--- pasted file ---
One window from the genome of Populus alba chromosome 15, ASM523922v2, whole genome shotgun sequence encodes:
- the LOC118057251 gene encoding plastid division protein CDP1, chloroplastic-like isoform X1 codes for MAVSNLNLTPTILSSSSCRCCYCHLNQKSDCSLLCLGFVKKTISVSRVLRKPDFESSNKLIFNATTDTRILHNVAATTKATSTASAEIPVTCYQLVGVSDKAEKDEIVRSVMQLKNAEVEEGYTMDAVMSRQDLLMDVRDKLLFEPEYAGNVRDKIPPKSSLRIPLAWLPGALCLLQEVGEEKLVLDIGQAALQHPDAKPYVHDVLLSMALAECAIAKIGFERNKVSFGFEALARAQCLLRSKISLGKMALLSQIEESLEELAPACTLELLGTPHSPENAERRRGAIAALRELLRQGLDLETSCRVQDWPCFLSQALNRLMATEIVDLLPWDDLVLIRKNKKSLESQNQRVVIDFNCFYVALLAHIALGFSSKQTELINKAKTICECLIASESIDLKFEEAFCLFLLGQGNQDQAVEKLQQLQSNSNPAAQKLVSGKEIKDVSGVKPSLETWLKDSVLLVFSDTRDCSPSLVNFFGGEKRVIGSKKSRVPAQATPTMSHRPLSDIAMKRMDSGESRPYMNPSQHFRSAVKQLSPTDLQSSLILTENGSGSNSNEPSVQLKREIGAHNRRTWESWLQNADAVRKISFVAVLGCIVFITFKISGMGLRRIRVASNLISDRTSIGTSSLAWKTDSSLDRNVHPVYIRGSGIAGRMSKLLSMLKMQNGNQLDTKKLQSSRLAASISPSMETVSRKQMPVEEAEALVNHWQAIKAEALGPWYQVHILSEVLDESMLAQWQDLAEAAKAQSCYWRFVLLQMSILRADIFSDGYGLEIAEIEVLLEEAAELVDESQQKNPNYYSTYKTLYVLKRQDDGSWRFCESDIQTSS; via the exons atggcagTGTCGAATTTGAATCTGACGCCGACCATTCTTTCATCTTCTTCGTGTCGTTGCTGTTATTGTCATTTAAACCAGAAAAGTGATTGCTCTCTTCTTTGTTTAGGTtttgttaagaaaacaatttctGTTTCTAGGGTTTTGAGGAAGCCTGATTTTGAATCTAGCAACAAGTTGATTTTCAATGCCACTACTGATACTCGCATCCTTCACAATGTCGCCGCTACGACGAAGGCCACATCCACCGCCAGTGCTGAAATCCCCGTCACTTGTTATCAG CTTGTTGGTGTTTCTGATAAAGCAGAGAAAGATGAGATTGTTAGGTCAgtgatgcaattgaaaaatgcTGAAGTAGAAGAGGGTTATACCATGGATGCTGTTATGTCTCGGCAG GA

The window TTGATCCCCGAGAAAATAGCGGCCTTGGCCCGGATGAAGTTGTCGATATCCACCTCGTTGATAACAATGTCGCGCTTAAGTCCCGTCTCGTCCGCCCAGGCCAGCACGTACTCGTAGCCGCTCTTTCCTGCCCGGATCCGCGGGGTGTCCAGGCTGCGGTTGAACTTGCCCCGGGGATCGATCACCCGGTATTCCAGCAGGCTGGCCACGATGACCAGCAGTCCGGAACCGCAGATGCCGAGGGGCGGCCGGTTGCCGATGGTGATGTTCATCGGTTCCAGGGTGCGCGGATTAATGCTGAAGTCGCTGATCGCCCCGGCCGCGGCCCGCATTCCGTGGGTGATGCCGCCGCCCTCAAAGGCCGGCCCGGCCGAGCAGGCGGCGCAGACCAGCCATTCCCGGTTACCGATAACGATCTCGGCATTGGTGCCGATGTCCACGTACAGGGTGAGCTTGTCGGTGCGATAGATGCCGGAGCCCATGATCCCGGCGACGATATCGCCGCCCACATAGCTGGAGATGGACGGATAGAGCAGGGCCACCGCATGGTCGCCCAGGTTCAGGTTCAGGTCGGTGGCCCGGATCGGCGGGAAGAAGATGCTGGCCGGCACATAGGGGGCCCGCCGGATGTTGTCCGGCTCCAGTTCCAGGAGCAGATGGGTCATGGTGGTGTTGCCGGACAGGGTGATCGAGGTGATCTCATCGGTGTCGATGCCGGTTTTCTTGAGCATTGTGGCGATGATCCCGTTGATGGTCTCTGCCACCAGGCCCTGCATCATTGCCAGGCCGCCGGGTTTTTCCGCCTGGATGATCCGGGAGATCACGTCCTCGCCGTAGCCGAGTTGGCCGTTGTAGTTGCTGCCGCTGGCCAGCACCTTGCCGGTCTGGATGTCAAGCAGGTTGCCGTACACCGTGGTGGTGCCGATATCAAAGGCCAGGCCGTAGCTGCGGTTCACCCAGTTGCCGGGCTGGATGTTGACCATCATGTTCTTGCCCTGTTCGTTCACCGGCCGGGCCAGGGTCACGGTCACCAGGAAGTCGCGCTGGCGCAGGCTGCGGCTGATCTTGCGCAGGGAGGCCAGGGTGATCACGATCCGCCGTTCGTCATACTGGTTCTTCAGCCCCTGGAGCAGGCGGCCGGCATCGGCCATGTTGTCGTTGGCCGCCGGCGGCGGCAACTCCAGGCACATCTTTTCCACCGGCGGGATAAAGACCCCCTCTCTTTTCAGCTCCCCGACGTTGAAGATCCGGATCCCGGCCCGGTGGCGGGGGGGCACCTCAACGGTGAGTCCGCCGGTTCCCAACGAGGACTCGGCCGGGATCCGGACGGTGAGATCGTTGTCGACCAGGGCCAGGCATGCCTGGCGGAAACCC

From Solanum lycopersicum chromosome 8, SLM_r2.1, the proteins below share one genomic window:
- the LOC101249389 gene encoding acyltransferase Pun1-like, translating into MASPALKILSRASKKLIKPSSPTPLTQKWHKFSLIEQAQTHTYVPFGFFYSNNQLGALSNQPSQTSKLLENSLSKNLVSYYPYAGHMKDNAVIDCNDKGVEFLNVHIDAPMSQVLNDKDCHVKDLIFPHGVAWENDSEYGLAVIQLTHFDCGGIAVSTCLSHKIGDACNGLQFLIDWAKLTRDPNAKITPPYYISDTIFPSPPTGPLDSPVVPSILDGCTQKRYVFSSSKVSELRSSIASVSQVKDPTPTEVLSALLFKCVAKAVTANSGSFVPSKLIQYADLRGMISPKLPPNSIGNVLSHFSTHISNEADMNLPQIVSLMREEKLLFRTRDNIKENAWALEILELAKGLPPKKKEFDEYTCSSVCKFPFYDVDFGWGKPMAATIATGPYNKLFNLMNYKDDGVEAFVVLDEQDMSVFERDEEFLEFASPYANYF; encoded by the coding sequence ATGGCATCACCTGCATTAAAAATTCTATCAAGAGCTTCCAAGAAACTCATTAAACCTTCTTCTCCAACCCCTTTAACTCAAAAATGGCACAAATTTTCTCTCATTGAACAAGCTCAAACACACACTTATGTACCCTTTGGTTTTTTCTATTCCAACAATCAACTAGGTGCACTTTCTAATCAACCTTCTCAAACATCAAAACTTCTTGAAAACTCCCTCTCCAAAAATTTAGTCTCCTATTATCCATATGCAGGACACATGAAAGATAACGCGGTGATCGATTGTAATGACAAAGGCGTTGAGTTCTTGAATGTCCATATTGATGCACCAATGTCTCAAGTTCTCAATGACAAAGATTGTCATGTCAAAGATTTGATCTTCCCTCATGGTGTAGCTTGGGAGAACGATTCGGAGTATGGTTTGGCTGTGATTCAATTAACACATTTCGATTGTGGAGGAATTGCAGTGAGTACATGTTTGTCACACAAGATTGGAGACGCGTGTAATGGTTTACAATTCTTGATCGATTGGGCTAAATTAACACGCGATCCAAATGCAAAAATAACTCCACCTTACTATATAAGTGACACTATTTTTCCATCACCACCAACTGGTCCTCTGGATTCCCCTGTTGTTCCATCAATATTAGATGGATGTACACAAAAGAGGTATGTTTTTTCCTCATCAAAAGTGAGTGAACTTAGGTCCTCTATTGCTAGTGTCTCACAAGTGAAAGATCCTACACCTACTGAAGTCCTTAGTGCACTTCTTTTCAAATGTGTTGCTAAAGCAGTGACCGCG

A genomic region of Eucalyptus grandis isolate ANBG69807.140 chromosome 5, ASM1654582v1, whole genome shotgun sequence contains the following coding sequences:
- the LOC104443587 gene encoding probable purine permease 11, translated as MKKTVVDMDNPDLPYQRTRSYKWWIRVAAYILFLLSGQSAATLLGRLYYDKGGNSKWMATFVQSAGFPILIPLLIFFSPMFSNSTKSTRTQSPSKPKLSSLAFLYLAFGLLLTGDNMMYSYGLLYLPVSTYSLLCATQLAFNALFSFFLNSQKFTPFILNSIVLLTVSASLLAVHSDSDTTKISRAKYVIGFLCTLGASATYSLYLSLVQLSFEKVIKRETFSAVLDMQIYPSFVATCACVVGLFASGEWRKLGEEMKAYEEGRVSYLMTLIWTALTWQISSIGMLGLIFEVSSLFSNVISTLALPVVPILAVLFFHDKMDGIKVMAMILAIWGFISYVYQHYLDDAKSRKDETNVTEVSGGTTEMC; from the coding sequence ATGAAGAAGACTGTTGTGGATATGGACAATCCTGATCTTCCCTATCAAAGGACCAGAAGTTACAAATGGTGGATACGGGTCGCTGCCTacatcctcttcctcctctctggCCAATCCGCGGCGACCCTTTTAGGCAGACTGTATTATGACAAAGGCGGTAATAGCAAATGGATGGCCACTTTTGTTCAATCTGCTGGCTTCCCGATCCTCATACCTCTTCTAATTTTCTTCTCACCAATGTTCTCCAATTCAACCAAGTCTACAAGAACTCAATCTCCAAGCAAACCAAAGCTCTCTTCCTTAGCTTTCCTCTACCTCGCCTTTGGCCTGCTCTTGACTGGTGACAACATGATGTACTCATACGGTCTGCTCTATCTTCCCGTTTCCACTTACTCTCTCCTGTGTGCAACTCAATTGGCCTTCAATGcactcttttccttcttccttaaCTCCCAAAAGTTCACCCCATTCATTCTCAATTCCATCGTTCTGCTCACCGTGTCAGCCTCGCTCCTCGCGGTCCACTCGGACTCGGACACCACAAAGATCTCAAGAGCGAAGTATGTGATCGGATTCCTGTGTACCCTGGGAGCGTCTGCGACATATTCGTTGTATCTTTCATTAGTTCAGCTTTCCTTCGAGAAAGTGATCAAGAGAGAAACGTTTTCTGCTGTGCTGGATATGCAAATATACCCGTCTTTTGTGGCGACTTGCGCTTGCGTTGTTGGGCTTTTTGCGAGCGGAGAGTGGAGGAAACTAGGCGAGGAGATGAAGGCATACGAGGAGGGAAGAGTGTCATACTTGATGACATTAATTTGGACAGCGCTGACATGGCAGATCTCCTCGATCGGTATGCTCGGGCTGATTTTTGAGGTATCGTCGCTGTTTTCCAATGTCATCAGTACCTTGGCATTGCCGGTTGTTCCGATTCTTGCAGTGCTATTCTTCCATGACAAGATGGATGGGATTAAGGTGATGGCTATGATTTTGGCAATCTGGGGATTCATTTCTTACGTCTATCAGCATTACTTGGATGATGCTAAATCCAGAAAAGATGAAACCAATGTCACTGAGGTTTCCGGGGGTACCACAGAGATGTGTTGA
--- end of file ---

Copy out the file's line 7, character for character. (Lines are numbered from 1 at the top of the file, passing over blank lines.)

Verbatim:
- the LOC104443587 gene encoding probable purine permease 11, translated as MKKTVVDMDNPDLPYQRTRSYKWWIRVAAYILFLLSGQSAATLLGRLYYDKGGNSKWMATFVQSAGFPILIPLLIFFSPMFSNSTKSTRTQSPSKPKLSSLAFLYLAFGLLLTGDNMMYSYGLLYLPVSTYSLLCATQLAFNALFSFFLNSQKFTPFILNSIVLLTVSASLLAVHSDSDTTKISRAKYVIGFLCTLGASATYSLYLSLVQLSFEKVIKRETFSAVLDMQIYPSFVATCACVVGLFASGEWRKLGEEMKAYEEGRVSYLMTLIWTALTWQISSIGMLGLIFEVSSLFSNVISTLALPVVPILAVLFFHDKMDGIKVMAMILAIWGFISYVYQHYLDDAKSRKDETNVTEVSGGTTEMC; from the coding sequence ATGAAGAAGACTGTTGTGGATATGGACAATCCTGATCTTCCCTATCAAAGGACCAGAAGTTACAAATGGTGGATACGGGTCGCTGCCTacatcctcttcctcctctctggCCAATCCGCGGCGACCCTTTTAGGCAGACTGTATTATGACAAAGGCGGTAATAGCAAATGGATGGCCACTTTTGTTCAATCTGCTGGCTTCCCGATCCTCATACCTCTTCTAATTTTCTTCTCACCAATGTTCTCCAATTCAACCAAGTCTACAAGAACTCAATCTCCAAGCAAACCAAAGCTCTCTTCCTTAGCTTTCCTCTACCTCGCCTTTGGCCTGCTCTTGACTGGTGACAACATGATGTACTCATACGGTCTGCTCTATCTTCCCGTTTCCACTTACTCTCTCCTGTGTGCAACTCAATTGGCCTTCAATGcactcttttccttcttccttaaCTCCCAAAAGTTCACCCCATTCATTCTCAATTCCATCGTTCTGCTCACCGTGTCAGCCTCGCTCCTCGCGGTCCACTCGGACTCGGACACCACAAAGATCTCAAGAGCGAAGTATGTGATCGGATTCCTGTGTACCCTGGGAGCGTCTGCGACATATTCGTTGTATCTTTCATTAGTTCAGCTTTCCTTCGAGAAAGTGATCAAGAGAGAAACGTTTTCTGCTGTGCTGGATATGCAAATATACCCGTCTTTTGTGGCGACTTGCGCTTGCGTTGTTGGGCTTTTTGCGAGCGGAGAGTGGAGGAAACTAGGCGAGGAGATGAAGGCATACGAGGAGGGAAGAGTGTCATACTTGATGACATTAATTTGGACAGCGCTGACATGGCAGATCTCCTCGATCGGTATGCTCGGGCTGATTTTTGAGGTATCGTCGCTGTTTTCCAATGTCATCAGTACCTTGGCATTGCCGGTTGTTCCGATTCTTGCAGTGCTATTCTTCCATGACAAGATGGATGGGATTAAGGTGATGGCTATGATTTTGGCAATCTGGGGATTCATTTCTTACGTCTATCAGCATTACTTGGATGATGCTAAATCCAGAAAAGATGAAACCAATGTCACTGAGGTTTCCGGGGGTACCACAGAGATGTGTTGA